normal

EnglishEdit

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EtymologyEdit

From Latin normālis.

PronunciationEdit

AdjectiveEdit

normal (comparative more normal, superlative most normal)

  1. According to norms or rules.
    Organize the data into third normal form.
  2. Usual; ordinary.
    • 1963, Margery Allingham, chapter 2, The China Governess[1]:
      Now that she had rested and had fed from the luncheon tray Mrs. Broome had just removed, she had reverted to her normal gaiety.  She looked cool in a grey tailored cotton dress with a terracotta scarf and shoes and her hair a black silk helmet.
    Felicia baked the bread the normal way.
  3. Healthy; not sick or ill.
    John is feeling normal again.
  4. Pertaining to a school to teach teachers how to teach.
    My grandmother attended Mankato State Normal School.
  5. (chemistry) Of, relating to, or being a solution containing one equivalent weight of solute per litre of solution.
  6. (organic chemistry) Describing a straight chain isomer of an aliphatic hydrocarbon, or an aliphatic compound in which a substituent is in the 1- position of such a hydrocarbon.
  7. (physics) (Of a mode in an oscillating system) In which all parts of an object vibrate at the same frequency; See normal mode.
  8. (geometry) Perpendicular to a tangent line or derivative of a surface in Euclidean space.
    • The interior normal vector of a ideal perfect sphere will always point toward the center, and the exterior normal vector directly away, and both will always be co-linear with the ray whose' tip ends at the point of intersection, which is the intersection of all three sets of points.
  9. (algebra) (Of a subgroup) whose cosets form a group.
  10. (algebra) (Of a field extension of a field K) which is the splitting field of a family of polynomials in K.
  11. (probability theory, statistics) (Of a distribution) which has a very specific bell curve shape.
  12. (complex analysis) (Of a family of continuous functions) which is pre-compact.
  13. (set theory) (Of a function from the ordinals to the ordinals) which is strictly monotonically increasing and continuous with respect to the order topology.
  14. (linear algebra) (Of a matrix) which commutes with its conjugate transpose.
  15. (functional analysis) (Of a Hilbert space operator) which commutes with its adjoint.
  16. (category theory) (Of an epimorphism) which is the cokernel of some morphism.
  17. (category theory) (Of a monomorphism) which is the kernel of some morphism.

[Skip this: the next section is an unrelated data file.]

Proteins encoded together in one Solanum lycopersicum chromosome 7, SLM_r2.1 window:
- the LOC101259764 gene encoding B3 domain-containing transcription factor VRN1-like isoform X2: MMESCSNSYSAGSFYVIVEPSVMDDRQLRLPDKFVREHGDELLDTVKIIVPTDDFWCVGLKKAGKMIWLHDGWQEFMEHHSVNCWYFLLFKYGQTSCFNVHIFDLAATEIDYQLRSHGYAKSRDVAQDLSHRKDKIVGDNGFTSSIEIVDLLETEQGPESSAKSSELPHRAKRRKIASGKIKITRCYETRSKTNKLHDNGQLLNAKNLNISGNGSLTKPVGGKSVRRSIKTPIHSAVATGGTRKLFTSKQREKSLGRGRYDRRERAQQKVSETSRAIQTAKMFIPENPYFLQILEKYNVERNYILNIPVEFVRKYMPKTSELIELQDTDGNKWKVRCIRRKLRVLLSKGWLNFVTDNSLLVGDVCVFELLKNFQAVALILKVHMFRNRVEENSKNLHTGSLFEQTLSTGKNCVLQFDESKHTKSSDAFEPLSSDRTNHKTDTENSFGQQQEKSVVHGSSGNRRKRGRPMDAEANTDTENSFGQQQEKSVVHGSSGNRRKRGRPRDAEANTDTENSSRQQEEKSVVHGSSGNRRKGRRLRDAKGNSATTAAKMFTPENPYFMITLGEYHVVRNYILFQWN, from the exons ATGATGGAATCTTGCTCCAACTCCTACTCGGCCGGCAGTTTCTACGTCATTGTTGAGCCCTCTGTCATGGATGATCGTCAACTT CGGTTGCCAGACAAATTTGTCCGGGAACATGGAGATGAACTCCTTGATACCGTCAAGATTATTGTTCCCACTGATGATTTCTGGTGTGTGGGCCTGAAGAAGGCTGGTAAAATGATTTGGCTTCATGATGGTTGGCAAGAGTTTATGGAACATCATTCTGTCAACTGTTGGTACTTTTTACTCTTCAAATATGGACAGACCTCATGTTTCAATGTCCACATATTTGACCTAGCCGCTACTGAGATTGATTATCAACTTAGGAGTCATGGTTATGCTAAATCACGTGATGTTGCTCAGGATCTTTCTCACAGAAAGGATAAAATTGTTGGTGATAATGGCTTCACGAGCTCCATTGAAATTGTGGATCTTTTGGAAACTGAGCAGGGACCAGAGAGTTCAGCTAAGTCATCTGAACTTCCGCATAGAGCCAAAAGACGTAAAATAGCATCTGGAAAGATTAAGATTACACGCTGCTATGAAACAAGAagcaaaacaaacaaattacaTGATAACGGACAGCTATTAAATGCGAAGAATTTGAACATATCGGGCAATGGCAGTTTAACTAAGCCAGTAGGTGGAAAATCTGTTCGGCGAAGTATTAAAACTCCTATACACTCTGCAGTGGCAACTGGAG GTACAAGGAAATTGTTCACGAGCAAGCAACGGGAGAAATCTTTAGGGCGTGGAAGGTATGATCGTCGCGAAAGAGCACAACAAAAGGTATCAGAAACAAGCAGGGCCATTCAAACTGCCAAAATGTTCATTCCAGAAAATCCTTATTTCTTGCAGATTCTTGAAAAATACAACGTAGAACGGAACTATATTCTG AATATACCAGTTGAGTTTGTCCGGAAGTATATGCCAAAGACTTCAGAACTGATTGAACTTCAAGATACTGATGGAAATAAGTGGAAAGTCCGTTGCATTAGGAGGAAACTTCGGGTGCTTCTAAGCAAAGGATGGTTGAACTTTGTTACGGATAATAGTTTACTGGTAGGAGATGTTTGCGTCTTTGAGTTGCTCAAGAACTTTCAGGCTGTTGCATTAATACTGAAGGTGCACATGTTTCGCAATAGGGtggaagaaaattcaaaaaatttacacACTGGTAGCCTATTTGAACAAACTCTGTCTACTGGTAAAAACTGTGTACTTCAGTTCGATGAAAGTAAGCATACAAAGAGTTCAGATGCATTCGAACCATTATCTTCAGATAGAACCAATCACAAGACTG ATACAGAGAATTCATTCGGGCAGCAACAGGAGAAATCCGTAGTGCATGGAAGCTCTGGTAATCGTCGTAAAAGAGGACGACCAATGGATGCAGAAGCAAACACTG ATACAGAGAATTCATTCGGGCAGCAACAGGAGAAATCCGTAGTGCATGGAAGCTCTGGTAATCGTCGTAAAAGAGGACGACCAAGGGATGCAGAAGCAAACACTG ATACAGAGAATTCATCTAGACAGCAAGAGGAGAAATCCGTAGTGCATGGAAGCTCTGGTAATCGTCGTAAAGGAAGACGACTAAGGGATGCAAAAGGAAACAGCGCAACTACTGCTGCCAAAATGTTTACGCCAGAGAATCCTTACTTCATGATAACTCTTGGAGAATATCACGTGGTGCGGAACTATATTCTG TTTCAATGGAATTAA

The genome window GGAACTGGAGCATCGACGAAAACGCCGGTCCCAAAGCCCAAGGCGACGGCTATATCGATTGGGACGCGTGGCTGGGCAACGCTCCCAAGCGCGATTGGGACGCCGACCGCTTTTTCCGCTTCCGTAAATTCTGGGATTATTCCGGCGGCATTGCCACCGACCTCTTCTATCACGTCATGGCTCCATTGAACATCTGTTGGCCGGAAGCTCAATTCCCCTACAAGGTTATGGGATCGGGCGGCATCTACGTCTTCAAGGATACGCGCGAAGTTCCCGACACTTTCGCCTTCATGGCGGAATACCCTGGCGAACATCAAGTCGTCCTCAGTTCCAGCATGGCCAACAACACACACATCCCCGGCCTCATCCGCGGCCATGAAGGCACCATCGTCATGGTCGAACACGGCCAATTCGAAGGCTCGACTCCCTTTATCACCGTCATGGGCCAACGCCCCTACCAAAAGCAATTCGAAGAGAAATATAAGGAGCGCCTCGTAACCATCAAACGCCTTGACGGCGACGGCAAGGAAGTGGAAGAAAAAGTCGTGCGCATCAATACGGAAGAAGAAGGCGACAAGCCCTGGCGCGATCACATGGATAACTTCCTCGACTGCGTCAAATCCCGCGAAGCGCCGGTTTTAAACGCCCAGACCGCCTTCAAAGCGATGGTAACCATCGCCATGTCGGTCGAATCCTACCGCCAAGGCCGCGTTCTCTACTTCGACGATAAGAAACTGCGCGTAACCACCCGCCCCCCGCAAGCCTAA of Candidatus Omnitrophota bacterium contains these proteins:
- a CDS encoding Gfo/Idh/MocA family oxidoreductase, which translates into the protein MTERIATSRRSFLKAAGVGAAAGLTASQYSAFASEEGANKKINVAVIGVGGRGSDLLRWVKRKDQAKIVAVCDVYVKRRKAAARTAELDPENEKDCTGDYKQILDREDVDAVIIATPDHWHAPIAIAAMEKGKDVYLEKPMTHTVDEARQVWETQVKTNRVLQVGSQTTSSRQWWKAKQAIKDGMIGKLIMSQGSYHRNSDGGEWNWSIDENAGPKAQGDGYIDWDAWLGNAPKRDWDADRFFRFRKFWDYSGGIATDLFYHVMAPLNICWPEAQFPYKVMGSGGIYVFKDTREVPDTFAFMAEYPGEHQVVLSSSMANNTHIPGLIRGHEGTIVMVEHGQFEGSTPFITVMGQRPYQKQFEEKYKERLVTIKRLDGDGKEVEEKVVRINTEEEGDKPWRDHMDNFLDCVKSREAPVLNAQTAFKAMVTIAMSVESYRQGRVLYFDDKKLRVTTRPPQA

18. (category theory) (Of a morphism) which is a normal epimorphism or a normal monomorphism.
  19. (category theory) (Of a category) in which every monomorphism is normal.
  20. (Of a real number) whose digits, in any base representation, enjoy a uniform distribution.
  21. (topology) (Of a topology) in which disjoint closed sets can be separated by disjoint neighborhoods.
  22. (rail transport, Of points) in the default position, set for the most frequently used route.

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Usage notesEdit

  • Warning: normal, when used to describe a majority group of people, can be considered offensive to those who don't consider membership of their own minority to be unusual. Care should be taken when juxtaposing normal, particularly with stereotypical labels, to avoid undue insult.

NounEdit

normal (plural normals)

  1. (geometry) A line or vector that is perpendicular to another line, surface, or plane.
  2. (slang) A person who is normal, who fits into mainstream society, as opposed to those who live alternative lifestyles.

TranslationsEdit



CatalanEdit

EtymologyEdit

From French normal.

AdjectiveEdit

normal m, f (masculine and feminine plural normals)

  1. normal

AntonymsEdit


FrenchEdit

EtymologyEdit

Borrowed from Latin normālis.

PronunciationEdit

AdjectiveEdit

normal m (feminine normale, masculine plural normaux, feminine plural normales)

  1. normal (according to norms, usual, pertaining to a school to teach teachers how to teach)

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GermanEdit

AdjectiveEdit

normal (comparative normaler, superlative am normalsten)

  1. normal

Derived termsEdit

DeclensionEdit


LadinEdit

AdjectiveEdit

normal m (plural normai, feminine normala, feminine plural normales)

  1. normal

PortugueseEdit

EtymologyEdit

From Latin normālis.

PronunciationEdit

AdjectiveEdit

normal (plural normais)

  1. normal, standard, regular

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RomanianEdit

EtymologyEdit

Borrowed from French normal, Latin normālis.

AdjectiveEdit

normal

  1. normal

AdverbEdit

normal

  1. normally


SpanishEdit

AdjectiveEdit

normal m, f (plural normales)

  1. normal, standard, regular
  2. (geometry) perpendicular

SynonymsEdit

AntonymsEdit

NounEdit

normal f (plural normales)

  1. (education) a school for becoming a teacher

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SwedishEdit

EtymologyEdit

norm +‎ -al

PronunciationEdit

AdjectiveEdit

normal (comparative normalare, superlative normalast)

  1. normal

DeclensionEdit

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AntonymsEdit

NounEdit

normal c

  1. a normal, a line which is perpendicular to another line or to a surface

DeclensionEdit

AntonymsEdit

Last modified on 17 April 2014, at 00:29